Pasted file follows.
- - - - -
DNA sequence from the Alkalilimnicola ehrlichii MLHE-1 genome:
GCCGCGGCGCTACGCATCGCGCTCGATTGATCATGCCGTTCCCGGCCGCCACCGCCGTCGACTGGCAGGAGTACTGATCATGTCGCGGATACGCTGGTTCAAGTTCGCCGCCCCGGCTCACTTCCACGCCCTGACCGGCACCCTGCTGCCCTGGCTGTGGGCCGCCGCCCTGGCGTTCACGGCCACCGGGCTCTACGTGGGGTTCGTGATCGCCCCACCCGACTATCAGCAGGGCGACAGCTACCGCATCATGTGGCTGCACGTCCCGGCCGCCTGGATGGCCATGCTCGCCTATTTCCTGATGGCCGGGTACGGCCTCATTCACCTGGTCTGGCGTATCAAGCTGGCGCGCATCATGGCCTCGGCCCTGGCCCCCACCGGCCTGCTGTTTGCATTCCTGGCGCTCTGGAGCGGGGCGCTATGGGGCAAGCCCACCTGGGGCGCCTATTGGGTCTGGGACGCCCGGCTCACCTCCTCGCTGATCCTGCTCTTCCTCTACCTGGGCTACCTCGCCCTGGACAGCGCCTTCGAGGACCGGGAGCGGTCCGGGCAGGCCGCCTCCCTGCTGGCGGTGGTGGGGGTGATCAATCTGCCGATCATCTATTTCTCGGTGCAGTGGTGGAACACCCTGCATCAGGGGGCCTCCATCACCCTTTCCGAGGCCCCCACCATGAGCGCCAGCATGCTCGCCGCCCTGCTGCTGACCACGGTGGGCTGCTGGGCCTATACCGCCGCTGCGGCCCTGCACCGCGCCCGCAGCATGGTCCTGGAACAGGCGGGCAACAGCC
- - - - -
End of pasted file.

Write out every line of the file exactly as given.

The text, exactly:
DNA sequence from the Alkalilimnicola ehrlichii MLHE-1 genome:
GCCGCGGCGCTACGCATCGCGCTCGATTGATCATGCCGTTCCCGGCCGCCACCGCCGTCGACTGGCAGGAGTACTGATCATGTCGCGGATACGCTGGTTCAAGTTCGCCGCCCCGGCTCACTTCCACGCCCTGACCGGCACCCTGCTGCCCTGGCTGTGGGCCGCCGCCCTGGCGTTCACGGCCACCGGGCTCTACGTGGGGTTCGTGATCGCCCCACCCGACTATCAGCAGGGCGACAGCTACCGCATCATGTGGCTGCACGTCCCGGCCGCCTGGATGGCCATGCTCGCCTATTTCCTGATGGCCGGGTACGGCCTCATTCACCTGGTCTGGCGTATCAAGCTGGCGCGCATCATGGCCTCGGCCCTGGCCCCCACCGGCCTGCTGTTTGCATTCCTGGCGCTCTGGAGCGGGGCGCTATGGGGCAAGCCCACCTGGGGCGCCTATTGGGTCTGGGACGCCCGGCTCACCTCCTCGCTGATCCTGCTCTTCCTCTACCTGGGCTACCTCGCCCTGGACAGCGCCTTCGAGGACCGGGAGCGGTCCGGGCAGGCCGCCTCCCTGCTGGCGGTGGTGGGGGTGATCAATCTGCCGATCATCTATTTCTCGGTGCAGTGGTGGAACACCCTGCATCAGGGGGCCTCCATCACCCTTTCCGAGGCCCCCACCATGAGCGCCAGCATGCTCGCCGCCCTGCTGCTGACCACGGTGGGCTGCTGGGCCTATACCGCCGCTGCGGCCCTGCACCGCGCCCGCAGCATGGTCCTGGAACAGGCGGGCAACAGCC